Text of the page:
Please use this identifier to cite or link to this item:
|Title:||Evolution of electronic structure in atomically thin sheets of ws 2 and wse2||Authors:||Zhao, W.
|Issue Date:||22-Jan-2013||Citation:||Zhao, W., Ghorannevis, Z., Chu, L., Toh, M., Kloc, C., Tan, P.-H., Eda, G. (2013-01-22). Evolution of electronic structure in atomically thin sheets of ws 2 and wse2. ACS Nano 7 (1) : 791-797. ScholarBank@NUS Repository. https://doi.org/10.1021/nn305275h||Abstract:||Geometrical confinement effect in exfoliated sheets of layered materials leads to significant evolution of energy dispersion in mono- to few-layer thickness regime. Molybdenum disulfide (MoS2) was recently found to exhibit indirect-to-direct gap transition when the thickness is reduced to a single monolayer. Emerging photoluminescence (PL) from monolayer MoS2 opens up opportunities for a range of novel optoelectronic applications of the material. Here we report differential reflectance and PL spectra of mono- to few-layer WS2 and WSe2 that indicate that the band structure of these materials undergoes similar indirect-to-direct gap transition when thinned to a single monolayer. The transition is evidenced by distinctly enhanced PL peak centered at 630 and 750 nm in monolayer WS2 and WSe2, respectively. Few-layer flakes are found to exhibit comparatively strong indirect gap emission along with direct gap hot electron emission, suggesting high quality of synthetic crystals prepared by a chemical vapor transport method. Fine absorption and emission features and their thickness dependence suggest a strong effect of Se p-orbitals on the d electron band structure as well as interlayer coupling in WSe2. © 2012 American Chemical Society.||Source Title:||ACS Nano||URI:||http://scholarbank.nus.edu.sg/handle/10635/96532||ISSN:||19360851||DOI:||10.1021/nn305275h|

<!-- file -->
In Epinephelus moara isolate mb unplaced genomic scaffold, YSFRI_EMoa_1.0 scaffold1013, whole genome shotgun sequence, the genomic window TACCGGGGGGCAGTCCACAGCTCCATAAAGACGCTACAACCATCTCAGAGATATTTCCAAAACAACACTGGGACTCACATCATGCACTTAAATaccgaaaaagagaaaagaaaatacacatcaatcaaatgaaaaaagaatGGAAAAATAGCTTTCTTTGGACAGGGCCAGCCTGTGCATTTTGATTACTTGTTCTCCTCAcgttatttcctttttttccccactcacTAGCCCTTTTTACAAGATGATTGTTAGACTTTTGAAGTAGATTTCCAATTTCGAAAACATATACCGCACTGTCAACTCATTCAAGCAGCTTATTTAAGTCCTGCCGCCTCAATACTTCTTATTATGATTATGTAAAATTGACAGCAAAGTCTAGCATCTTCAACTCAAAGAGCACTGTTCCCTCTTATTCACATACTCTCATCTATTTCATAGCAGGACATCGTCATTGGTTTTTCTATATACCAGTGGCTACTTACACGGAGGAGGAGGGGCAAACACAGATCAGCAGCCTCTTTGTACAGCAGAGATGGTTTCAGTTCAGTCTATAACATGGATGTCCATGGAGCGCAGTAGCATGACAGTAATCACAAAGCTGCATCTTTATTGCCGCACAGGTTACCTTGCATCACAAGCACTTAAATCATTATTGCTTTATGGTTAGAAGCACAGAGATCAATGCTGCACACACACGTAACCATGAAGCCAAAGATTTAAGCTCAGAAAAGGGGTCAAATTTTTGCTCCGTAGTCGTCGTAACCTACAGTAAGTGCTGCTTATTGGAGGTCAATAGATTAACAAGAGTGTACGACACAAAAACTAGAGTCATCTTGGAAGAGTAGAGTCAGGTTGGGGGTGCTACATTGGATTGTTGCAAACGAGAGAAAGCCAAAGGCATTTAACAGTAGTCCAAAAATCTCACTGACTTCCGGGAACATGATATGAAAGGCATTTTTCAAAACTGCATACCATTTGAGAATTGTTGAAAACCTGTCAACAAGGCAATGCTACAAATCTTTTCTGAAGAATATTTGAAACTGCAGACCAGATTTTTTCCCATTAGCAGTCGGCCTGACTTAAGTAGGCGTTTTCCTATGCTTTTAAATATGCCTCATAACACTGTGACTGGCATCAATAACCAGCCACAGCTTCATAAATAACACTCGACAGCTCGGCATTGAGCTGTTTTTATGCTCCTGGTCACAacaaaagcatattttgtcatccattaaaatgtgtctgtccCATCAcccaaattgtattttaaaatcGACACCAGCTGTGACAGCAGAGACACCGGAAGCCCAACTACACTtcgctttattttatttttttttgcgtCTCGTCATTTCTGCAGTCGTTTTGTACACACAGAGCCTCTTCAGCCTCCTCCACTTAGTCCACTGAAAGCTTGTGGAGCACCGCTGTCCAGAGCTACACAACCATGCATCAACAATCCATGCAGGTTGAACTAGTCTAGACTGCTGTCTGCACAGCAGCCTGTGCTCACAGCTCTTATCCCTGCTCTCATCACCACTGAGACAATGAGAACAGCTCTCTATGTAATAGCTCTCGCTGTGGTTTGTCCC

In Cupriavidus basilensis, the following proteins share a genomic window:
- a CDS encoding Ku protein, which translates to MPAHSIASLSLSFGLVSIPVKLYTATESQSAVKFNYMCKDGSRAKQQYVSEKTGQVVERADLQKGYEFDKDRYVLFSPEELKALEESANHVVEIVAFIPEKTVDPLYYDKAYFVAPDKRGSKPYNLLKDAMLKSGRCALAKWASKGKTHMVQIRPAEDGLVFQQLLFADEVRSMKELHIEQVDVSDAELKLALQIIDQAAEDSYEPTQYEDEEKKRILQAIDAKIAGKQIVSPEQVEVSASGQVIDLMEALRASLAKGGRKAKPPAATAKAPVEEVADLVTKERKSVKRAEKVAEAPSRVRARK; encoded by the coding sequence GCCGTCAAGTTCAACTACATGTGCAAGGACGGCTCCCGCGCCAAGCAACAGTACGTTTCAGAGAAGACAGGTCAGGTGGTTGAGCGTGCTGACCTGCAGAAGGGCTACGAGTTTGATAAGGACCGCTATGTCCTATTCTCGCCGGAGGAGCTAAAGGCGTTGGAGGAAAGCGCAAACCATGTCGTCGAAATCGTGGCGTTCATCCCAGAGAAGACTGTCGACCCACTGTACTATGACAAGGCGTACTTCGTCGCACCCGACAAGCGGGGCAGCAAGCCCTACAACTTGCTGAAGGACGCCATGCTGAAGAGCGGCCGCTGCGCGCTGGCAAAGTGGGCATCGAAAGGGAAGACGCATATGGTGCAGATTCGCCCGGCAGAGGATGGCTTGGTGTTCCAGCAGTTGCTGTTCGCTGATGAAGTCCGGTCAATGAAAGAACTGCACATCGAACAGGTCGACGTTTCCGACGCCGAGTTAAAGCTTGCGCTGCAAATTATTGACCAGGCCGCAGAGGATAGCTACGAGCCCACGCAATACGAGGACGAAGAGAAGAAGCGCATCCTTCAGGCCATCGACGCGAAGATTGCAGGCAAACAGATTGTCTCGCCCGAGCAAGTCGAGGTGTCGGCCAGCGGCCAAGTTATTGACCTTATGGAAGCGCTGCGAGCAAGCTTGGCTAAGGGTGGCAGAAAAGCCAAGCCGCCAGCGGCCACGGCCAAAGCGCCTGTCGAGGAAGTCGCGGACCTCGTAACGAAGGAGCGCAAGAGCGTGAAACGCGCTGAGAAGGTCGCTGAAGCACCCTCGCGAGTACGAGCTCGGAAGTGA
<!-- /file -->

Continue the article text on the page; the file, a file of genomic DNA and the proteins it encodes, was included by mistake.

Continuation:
|Appears in Collections:||Staff Publications|
Show full item record
Files in This Item:
There are no files associated with this item.
checked on Mar 3, 2021
WEB OF SCIENCETM
checked on Feb 23, 2021
checked on Feb 28, 2021
Items in DSpace are protected by copyright, with all rights reserved, unless otherwise indicated.